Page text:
When we are young, we often find heroes and heroines — people of some note who in some way manifest qualities we hope to acquire. For males of my generation, many of those heroes were either cowboys or athletes or both. As such, some of my boyhood heroes included Jimmy Piersall, Shane, and Hopalong Cassidy. And Red Schoendienst.
Red played a significant role in my life. He provided an early example of courage in the face of hardship. Later he provided a connection with my mother.
Red had a Hall-of-Fame career as a second baseman and then as a coach and manager. At the time he became a hero, he was playing for the Milwaukee Braves. His career, however, came to a halt because of a bout of tuberculosis. But he came back.
I remember seeing the game in which he returned from his illness and came to bat as a pinch-hitter. He received a warm ovation from Philadelphia fans. As he came to the plate, I was impressed by Red’s courage and persistence, an early lesson in facing and overcoming hardship. My mother, who watched the game with me, also was impressed.
It turned out that Red stayed in my mother’s mind and heart. She was pleased and excited when I shared his autograph with her. Then in 1989 I was visiting my parents and wanted to ride up to Cooperstown to the Baseball Hall of Fame. My Mom hesitated in going until I told her “Mom, Red Schoendienst got elected to the Hall this year.” She changed her mind. I still see her standing in front of Red’s new plaque, whispering “Good for Red!” That trip with my parents became a memorable one, a trip my mother and I talked about 5 years later as she lay dying.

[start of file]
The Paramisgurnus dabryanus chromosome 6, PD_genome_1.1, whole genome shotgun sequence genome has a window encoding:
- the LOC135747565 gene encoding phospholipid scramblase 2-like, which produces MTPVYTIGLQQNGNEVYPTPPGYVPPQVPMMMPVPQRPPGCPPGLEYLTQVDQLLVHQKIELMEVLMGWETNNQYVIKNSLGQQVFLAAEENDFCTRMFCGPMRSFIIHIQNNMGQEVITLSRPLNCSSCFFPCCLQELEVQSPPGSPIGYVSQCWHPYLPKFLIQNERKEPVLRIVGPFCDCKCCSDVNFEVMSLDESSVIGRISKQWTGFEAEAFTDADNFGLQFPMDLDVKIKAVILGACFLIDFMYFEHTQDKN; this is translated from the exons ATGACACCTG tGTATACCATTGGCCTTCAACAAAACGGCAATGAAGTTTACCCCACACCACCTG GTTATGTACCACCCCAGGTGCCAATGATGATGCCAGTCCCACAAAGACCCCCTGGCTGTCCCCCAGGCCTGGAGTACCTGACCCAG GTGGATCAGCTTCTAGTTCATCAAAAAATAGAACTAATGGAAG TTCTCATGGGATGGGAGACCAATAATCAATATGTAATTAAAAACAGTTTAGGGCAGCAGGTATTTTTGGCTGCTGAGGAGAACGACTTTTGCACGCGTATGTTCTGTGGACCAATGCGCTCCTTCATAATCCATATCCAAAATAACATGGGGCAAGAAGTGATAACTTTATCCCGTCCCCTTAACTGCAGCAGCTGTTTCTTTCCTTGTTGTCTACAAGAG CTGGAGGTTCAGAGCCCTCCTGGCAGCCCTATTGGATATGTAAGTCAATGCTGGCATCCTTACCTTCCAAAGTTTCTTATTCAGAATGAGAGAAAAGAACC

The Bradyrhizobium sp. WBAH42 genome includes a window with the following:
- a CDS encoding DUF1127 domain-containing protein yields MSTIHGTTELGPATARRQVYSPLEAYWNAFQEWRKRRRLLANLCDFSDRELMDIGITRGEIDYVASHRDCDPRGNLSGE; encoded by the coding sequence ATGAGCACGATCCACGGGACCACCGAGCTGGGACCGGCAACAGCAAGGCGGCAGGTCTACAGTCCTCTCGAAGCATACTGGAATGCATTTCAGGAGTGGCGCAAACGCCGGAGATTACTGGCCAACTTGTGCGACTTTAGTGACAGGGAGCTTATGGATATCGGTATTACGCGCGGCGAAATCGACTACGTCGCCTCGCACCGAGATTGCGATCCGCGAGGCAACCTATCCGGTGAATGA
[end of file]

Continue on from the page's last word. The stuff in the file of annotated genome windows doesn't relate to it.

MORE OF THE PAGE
My mother had endured her own hardships in life including her mother dying when she was 6 and later losing my 2 sisters. So I suppose she recognized a fellow sufferer of pain in Red and appreciated someone who didn’t let the suffering break him.
The memory of Red Schoendienst coming in as a pinch-hitter stays with me as a beacon of hope, especially since I too suffer respiratory problems and know too the joy of clear breathing. He’s still alive, God bless him. I expect when his time comes to cross over, my Mom will be hoping to shake his hand.
Reflections: Did you have any childhood heroes or heroines? How did they impact your life?